Friday, August 24, 2012
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Wednesday, August 22, 2012
WASHINGTON—The U.S. economy will slide into recession in 2013 if Congress fails to act to maintain current tax rates and avert deep cuts to federal spending, the Congressional Budget Office said Wednesday in likely the last nonpartisan economic forecast before the November elections.
In its twice annual budgetary outlook, the CBO said U.S. gross domestic product will decline by 0.5% in 2013, while the unemployment rate will hover around 9% next year. Under current law, the budget deficit would improve substantially next year as a result of the scheduled increase in tax rates and reductions in federal spending, shrinking to $641 billion, or 4% of gross domestic product.
Posted by S Benard at 10:47 AM
The price of corn jumped 1.7 percent to $8.3875 a bushel, while soybeans finished at $17.3025 a bushel, up 2.8 percent from Tuesday.
That left the corn price up 68 percent from June and soybeans 39 percent higher.
An all-time record hot July accompanied by nearly three months of extreme drought have baked the country's prime farmland in the midwestern and central states, where the world's largest corn and soybean crops are grown.
Prices jumped after reports from the annual Pro Farmer Midwest Tour gave analysts and traders more bad news on the state of the crops.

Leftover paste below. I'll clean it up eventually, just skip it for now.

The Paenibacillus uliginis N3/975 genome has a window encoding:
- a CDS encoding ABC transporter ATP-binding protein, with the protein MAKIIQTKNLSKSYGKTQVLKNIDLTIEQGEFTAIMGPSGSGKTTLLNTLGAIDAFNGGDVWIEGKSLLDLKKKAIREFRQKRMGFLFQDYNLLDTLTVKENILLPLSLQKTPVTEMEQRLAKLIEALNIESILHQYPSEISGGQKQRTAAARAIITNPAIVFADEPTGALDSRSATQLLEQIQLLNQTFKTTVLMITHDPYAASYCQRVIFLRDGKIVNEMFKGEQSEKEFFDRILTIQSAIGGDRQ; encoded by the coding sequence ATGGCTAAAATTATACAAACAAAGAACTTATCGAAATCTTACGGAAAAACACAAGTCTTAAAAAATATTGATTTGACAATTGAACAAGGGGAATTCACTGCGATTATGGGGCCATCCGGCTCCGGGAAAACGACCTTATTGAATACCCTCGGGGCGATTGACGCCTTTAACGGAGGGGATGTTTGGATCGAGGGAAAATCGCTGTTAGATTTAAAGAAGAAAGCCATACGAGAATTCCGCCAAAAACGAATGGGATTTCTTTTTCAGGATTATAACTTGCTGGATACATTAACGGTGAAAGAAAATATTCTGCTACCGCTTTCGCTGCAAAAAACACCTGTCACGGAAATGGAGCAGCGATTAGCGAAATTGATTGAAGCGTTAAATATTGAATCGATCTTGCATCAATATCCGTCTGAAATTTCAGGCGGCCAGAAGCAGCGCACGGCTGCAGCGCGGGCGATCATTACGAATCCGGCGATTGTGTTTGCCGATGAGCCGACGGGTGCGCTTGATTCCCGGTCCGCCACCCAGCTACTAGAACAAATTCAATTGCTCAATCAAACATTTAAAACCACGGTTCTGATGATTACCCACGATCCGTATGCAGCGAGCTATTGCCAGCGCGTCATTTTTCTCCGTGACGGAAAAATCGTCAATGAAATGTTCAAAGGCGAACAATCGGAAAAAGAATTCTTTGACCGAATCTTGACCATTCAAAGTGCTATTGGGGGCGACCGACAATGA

"Crops in western Ohio and eastern Indiana were far below the norm," said Pro Farmer analyst Brian Grete.
Yields in South Dakota meanwhile were called "stunningly low."
"The Pro Farmer tour sparked the rally" Tuesday, said Frank Cholly of RJO Futures.
"They have a pretty good peg at final yields," he said.
The Pro Farmer estimates were significantly lower than the US Department of Agriculture's sharply slashed forecasts from last week.
"We are getting less production from South America, so that forces buyers to go to the US," driving up prices, Cholly added.
On August 10, the USDA sharply reduced its production forecast for the globally crucial crops, saying output would likely be at the lowest level in six years.
Last week, they estimated that 50 percent of the corn crop was in poor or very poor condition, compared to 15 percent at the same time last year.
For soybeans, 39 percent of the crop was in poor condition or worse, compared to 13 percent a year ago.
The drought has also hit feeds for livestock like hay, forcing ranchers to trim their herds, which analysts expect could push up the price of meat in the coming year.
Posted by S Benard at 12:23 AM